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Creating a Communication Path

Before configuring a LifeKeeper communication path between servers, verify the hardware and software setup. For more information, see the SPS for Linux Release Notes

To create a communication path between a pair of servers, you must define the path individually on both servers. LifeKeeper allows you to create both TCP (TCP/IP) and TTY communication paths between a pair of servers. Only one TTY path can be created between a given pair. However, you can create multiple TCP communication paths between a pair of servers by specifying the local and remote addresses that are to be the end-points of the path. A priority value is used to tell LifeKeeper the order in which TCP paths to a given remote server should be used.

IMPORTANT: Using a single communication path can potentially compromise the ability of servers in a cluster to communicate with one another. If a single comm path is used and the comm path fails, LifeKeeper hierarchies may come in service on multiple servers simultaneously. This is known as "false failover". Additionally, heavy network traffic on a TCP comm path can result in unexpected behavior, including false failovers and LifeKeeper initialization problems.

  1. There are four ways to begin.

  2. A dialog entitled Create Comm Path will appear. For each of the options that follow, click Help for an explanation of each choice.

  3. Select the Local Server from the list box and click Next.

  4. Select one or more Remote Servers in the list box. If a remote server is not listed in the list box (i.e. it is not yet connected to the cluster), you may enter it using Add. You must make sure that the network addresses for both the local and remote servers are resolvable (for example, with DNS or added to the /etc/hosts file). Click Next.

  5. Select either TCP or TTY for Device Type and click Next.

  6. Select one or more Local IP Addresses if the Device Type was set for TCP. Select the Local TTY Device if the Device Type was set to TTY. Click Next.

  7. Select the Remote IP Address if the Device Type was set for TCP. Select the Remote TTY Device if the Device Type was set to TTY. Click Next.

  8. Enter or select the Priority for this comm path if the Device Type was set for TCP. Enter or select the Baud Rate for this Comm Path if the Device Type was set to TTY. Click Next.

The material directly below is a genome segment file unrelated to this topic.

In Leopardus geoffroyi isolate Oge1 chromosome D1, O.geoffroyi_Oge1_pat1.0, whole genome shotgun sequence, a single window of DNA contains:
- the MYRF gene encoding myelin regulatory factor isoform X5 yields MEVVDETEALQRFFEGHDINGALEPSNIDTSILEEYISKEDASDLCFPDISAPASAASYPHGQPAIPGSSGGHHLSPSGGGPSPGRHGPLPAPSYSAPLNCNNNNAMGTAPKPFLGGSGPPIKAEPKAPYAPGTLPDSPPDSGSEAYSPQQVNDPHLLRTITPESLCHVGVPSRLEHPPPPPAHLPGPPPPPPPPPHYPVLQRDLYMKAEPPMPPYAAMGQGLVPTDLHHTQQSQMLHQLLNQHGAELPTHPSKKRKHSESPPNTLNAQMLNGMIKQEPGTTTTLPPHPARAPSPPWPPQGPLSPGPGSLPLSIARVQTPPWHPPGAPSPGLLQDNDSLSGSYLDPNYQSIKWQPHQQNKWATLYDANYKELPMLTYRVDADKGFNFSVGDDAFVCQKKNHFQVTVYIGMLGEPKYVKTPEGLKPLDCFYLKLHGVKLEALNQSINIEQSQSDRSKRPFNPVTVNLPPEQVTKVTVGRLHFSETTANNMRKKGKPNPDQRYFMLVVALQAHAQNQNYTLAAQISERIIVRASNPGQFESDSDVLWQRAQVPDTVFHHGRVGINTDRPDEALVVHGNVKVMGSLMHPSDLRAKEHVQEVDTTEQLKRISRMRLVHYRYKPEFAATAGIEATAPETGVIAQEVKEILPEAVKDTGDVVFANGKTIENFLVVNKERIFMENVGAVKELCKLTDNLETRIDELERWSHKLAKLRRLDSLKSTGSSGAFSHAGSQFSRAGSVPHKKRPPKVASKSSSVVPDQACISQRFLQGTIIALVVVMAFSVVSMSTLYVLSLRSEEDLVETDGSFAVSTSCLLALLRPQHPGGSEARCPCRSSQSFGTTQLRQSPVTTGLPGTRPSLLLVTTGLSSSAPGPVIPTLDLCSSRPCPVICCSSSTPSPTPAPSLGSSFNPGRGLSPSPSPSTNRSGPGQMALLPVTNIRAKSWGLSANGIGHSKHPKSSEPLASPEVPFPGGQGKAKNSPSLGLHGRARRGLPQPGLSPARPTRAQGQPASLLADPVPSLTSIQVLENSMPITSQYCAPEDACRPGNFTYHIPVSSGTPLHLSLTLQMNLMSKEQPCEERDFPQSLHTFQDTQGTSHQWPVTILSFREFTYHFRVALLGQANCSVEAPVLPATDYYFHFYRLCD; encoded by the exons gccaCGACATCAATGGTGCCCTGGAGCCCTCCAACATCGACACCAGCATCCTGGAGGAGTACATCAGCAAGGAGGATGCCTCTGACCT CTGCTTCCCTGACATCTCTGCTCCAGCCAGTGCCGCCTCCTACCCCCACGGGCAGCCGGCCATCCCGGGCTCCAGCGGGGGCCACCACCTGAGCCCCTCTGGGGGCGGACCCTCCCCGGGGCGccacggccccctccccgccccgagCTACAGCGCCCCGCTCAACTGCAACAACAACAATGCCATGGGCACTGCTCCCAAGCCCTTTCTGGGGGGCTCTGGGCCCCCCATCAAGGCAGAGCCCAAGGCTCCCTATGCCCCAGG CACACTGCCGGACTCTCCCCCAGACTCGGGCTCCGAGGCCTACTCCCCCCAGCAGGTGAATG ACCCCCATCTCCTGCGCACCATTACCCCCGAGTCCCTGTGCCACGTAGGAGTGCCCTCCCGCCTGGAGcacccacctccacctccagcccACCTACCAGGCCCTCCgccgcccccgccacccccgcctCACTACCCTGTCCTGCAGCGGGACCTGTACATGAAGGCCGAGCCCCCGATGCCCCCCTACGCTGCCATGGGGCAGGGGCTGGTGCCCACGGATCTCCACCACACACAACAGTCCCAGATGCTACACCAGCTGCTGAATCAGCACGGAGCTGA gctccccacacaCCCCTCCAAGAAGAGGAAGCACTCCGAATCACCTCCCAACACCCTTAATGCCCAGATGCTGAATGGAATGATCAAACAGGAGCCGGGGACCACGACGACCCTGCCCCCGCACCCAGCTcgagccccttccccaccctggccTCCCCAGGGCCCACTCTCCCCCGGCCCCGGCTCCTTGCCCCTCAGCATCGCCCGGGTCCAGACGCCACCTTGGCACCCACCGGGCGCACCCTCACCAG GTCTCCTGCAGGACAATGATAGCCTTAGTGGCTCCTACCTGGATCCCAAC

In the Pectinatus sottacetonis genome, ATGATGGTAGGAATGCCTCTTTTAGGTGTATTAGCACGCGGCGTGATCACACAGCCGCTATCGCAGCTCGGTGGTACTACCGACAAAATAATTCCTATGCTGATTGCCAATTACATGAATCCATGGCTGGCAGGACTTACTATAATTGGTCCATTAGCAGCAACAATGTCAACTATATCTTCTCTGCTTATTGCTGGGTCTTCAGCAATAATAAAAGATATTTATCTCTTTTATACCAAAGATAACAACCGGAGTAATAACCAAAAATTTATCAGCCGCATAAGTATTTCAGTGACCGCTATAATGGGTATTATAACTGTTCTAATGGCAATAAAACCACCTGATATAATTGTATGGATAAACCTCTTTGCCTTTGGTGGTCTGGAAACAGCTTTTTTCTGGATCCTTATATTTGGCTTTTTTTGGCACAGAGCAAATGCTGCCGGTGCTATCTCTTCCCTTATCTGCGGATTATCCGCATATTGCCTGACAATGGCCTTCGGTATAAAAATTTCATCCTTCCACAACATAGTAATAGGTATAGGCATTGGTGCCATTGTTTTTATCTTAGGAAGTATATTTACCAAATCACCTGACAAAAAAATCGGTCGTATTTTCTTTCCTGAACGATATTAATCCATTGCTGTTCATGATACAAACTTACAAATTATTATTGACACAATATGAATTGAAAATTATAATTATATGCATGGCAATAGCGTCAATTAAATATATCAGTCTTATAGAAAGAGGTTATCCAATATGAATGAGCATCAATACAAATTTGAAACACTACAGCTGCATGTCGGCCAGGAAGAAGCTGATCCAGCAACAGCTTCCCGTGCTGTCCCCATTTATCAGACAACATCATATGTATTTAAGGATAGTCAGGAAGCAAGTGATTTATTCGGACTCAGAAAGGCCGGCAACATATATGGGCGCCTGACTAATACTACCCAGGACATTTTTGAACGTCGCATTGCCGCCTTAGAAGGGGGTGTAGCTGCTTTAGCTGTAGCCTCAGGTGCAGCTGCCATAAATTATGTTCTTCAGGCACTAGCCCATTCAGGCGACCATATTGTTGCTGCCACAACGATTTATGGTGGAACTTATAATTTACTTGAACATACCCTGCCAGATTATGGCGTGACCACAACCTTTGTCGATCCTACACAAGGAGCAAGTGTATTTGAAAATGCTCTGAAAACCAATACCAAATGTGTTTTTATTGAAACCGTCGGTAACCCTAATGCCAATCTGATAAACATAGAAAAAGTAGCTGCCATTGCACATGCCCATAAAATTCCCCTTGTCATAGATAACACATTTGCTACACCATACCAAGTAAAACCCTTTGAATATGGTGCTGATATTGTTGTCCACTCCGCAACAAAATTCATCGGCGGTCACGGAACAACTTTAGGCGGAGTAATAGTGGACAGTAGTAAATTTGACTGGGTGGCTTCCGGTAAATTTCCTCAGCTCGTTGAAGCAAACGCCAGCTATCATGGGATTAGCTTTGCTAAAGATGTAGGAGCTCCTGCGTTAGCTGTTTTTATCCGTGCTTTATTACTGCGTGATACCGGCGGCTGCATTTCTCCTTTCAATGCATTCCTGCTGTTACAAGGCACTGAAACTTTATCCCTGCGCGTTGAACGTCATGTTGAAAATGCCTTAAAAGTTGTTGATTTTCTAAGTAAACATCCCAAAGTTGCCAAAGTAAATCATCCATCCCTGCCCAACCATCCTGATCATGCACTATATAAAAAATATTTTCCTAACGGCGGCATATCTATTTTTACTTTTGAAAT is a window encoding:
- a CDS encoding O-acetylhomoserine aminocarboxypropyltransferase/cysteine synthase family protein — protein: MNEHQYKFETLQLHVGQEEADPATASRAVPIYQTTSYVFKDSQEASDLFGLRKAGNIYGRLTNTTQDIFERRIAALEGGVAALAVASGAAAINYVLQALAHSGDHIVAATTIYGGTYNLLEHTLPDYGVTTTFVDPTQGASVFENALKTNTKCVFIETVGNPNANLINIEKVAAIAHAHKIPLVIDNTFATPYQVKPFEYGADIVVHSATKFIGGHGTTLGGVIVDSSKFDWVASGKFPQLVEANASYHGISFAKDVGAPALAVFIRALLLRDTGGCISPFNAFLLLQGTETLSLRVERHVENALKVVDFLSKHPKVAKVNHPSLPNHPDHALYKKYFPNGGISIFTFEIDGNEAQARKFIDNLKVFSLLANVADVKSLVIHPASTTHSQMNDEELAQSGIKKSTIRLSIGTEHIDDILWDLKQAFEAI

9. Click Create. A message should be displayed indicating the network connection is successfully created. Click Next.

  10. If you selected multiple Local IP Addresses or multiple Remote Servers and the Device Type was set for TCP, then you will be taken back to Step 6 to continue with the next Comm Path. If you selected multiple Remote Servers and the Device Type was set for TTY, then you will be taken back to Step 5 to continue with the next Comm Path.

  11. Click Done when presented with the concluding message.

You can verify the comm path by viewing the Server Properties Dialog or by entering the command lcdstatus -q. See the LCD(1M) man page for information on usinglcdstatus. You should see an ALIVE status.

In addition, check the server icon in the right pane of the GUI. If this is the first comm path that has been created, the server icon shows a yellow heartbeat, indicating that one comm path is ALIVE, but there is no redundant comm path. server_status_nodewarning.gif

The server icon will display a green heartbeat when there are at least two comm paths ALIVE. server_status_active.gif

IMPORTANT: When using IPv6 addresses to create a comm path, statically assigned addresses should be used instead of auto-configured/stateless addresses as the latter may change over time which will cause the comm path to fail.

If the comm path does not activate after a few minutes, verify that the paired server's computer name is correct. If using TTY comm paths, verify that the cable connection between the two servers is correct and is not loose. Use the portio(1M) command if necessary to verify the operation of the TTY connection.

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